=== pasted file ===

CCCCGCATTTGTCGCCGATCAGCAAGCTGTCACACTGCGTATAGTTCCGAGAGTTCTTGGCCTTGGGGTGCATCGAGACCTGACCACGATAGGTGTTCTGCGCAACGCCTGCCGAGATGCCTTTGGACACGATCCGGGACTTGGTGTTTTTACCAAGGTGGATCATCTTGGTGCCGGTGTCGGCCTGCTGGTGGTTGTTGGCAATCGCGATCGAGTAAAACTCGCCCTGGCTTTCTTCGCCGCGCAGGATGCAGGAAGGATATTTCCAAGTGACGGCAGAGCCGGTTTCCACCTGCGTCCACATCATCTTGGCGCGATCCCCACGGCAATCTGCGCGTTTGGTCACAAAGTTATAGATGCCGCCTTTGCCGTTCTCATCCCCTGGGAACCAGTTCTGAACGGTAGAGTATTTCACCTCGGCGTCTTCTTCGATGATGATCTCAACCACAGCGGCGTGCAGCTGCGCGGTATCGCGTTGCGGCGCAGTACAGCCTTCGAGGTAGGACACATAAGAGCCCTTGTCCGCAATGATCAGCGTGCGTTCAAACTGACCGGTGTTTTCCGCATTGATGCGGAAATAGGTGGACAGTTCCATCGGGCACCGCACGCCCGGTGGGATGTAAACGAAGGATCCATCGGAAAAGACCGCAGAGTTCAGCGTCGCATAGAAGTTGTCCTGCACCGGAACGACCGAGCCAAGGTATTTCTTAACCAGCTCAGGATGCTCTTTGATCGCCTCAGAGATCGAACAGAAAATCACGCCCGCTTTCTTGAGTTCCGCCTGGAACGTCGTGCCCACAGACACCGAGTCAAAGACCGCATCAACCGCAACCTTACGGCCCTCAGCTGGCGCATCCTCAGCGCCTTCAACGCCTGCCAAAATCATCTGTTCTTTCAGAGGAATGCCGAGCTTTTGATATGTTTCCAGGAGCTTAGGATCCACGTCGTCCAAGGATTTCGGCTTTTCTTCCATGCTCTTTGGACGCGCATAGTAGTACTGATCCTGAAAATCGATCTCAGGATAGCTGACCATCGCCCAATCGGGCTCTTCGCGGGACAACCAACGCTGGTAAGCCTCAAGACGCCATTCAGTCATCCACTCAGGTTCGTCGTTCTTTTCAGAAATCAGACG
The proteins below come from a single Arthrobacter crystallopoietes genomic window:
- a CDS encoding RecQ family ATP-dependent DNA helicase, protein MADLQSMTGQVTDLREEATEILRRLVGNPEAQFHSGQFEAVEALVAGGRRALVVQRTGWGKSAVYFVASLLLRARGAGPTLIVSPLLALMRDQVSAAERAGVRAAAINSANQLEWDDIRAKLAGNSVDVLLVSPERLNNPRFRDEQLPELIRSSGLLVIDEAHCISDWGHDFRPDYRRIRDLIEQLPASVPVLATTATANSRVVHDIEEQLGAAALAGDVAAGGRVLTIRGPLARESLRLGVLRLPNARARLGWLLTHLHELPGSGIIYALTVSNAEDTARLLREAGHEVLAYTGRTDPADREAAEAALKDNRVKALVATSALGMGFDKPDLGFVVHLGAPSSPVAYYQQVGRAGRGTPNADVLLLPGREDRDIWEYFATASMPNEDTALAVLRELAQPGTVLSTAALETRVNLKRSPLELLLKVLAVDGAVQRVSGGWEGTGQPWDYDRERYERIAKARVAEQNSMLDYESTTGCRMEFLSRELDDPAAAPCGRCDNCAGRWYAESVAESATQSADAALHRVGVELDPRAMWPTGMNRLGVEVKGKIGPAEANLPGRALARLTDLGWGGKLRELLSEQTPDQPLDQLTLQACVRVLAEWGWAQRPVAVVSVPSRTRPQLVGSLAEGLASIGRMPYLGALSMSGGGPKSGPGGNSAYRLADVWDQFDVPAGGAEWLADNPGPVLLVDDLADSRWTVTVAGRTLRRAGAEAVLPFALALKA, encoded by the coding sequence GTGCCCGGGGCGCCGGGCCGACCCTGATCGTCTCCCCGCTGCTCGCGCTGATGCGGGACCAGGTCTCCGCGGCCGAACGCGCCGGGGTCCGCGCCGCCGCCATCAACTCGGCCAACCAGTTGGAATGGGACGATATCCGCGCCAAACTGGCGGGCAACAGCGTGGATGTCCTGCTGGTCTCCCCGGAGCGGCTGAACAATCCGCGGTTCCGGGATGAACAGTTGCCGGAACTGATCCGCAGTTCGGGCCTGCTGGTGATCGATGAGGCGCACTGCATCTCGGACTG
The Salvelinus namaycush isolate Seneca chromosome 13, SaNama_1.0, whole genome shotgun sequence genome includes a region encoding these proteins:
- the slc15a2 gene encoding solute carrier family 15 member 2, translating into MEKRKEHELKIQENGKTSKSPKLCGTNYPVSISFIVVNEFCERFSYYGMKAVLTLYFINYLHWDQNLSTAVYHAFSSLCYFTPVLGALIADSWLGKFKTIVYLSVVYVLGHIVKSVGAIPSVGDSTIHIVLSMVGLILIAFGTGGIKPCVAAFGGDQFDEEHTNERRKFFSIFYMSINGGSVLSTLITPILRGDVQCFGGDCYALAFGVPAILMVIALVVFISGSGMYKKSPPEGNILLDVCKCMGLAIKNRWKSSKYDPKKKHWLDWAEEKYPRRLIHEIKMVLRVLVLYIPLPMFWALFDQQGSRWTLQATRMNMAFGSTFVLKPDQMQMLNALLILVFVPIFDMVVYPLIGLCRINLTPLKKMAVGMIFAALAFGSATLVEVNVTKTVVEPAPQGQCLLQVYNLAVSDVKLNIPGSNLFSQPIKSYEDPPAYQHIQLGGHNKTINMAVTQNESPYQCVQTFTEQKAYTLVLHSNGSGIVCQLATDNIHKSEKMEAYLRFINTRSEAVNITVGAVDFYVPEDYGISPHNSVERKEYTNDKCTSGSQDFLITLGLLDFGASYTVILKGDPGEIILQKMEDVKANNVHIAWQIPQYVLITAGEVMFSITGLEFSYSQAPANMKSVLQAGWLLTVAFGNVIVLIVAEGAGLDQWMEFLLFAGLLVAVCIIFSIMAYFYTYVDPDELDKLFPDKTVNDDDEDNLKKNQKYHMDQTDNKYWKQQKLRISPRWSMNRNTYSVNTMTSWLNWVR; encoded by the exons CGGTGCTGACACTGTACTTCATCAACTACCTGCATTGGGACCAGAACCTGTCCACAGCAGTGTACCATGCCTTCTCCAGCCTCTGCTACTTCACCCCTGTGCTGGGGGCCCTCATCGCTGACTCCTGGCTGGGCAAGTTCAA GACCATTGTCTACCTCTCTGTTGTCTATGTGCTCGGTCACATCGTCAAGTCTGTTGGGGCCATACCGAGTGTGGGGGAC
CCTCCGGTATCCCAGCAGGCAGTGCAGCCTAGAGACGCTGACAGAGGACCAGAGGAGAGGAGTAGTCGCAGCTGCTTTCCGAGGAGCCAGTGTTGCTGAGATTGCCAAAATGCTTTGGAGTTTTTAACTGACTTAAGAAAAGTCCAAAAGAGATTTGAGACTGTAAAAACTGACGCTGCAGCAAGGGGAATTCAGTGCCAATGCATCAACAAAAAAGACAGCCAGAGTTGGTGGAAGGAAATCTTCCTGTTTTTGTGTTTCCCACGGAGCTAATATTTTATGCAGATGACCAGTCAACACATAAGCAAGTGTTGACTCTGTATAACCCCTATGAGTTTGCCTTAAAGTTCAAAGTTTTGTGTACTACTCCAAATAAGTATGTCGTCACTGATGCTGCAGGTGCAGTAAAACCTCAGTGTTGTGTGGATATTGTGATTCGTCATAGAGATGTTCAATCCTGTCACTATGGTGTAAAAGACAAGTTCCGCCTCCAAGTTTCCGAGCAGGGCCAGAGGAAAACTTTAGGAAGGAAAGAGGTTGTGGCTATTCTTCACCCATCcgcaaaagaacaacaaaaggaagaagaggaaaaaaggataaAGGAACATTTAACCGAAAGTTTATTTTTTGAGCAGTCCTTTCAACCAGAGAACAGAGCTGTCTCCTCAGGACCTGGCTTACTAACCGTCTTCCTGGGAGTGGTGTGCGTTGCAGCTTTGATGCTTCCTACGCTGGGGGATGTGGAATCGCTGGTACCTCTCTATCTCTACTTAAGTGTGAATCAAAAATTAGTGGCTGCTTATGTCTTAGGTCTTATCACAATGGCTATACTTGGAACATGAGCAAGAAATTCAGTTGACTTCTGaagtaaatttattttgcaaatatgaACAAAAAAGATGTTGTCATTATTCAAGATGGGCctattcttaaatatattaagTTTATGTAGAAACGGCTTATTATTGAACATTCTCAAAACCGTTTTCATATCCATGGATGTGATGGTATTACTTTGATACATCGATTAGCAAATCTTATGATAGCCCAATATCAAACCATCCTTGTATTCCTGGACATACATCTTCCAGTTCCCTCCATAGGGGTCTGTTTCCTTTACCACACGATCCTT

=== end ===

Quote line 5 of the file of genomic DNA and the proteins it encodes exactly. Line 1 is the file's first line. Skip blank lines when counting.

- the slc15a2 gene encoding solute carrier family 15 member 2, translating into MEKRKEHELKIQENGKTSKSPKLCGTNYPVSISFIVVNEFCERFSYYGMKAVLTLYFINYLHWDQNLSTAVYHAFSSLCYFTPVLGALIADSWLGKFKTIVYLSVVYVLGHIVKSVGAIPSVGDSTIHIVLSMVGLILIAFGTGGIKPCVAAFGGDQFDEEHTNERRKFFSIFYMSINGGSVLSTLITPILRGDVQCFGGDCYALAFGVPAILMVIALVVFISGSGMYKKSPPEGNILLDVCKCMGLAIKNRWKSSKYDPKKKHWLDWAEEKYPRRLIHEIKMVLRVLVLYIPLPMFWALFDQQGSRWTLQATRMNMAFGSTFVLKPDQMQMLNALLILVFVPIFDMVVYPLIGLCRINLTPLKKMAVGMIFAALAFGSATLVEVNVTKTVVEPAPQGQCLLQVYNLAVSDVKLNIPGSNLFSQPIKSYEDPPAYQHIQLGGHNKTINMAVTQNESPYQCVQTFTEQKAYTLVLHSNGSGIVCQLATDNIHKSEKMEAYLRFINTRSEAVNITVGAVDFYVPEDYGISPHNSVERKEYTNDKCTSGSQDFLITLGLLDFGASYTVILKGDPGEIILQKMEDVKANNVHIAWQIPQYVLITAGEVMFSITGLEFSYSQAPANMKSVLQAGWLLTVAFGNVIVLIVAEGAGLDQWMEFLLFAGLLVAVCIIFSIMAYFYTYVDPDELDKLFPDKTVNDDDEDNLKKNQKYHMDQTDNKYWKQQKLRISPRWSMNRNTYSVNTMTSWLNWVR; encoded by the exons CGGTGCTGACACTGTACTTCATCAACTACCTGCATTGGGACCAGAACCTGTCCACAGCAGTGTACCATGCCTTCTCCAGCCTCTGCTACTTCACCCCTGTGCTGGGGGCCCTCATCGCTGACTCCTGGCTGGGCAAGTTCAA GACCATTGTCTACCTCTCTGTTGTCTATGTGCTCGGTCACATCGTCAAGTCTGTTGGGGCCATACCGAGTGTGGGGGAC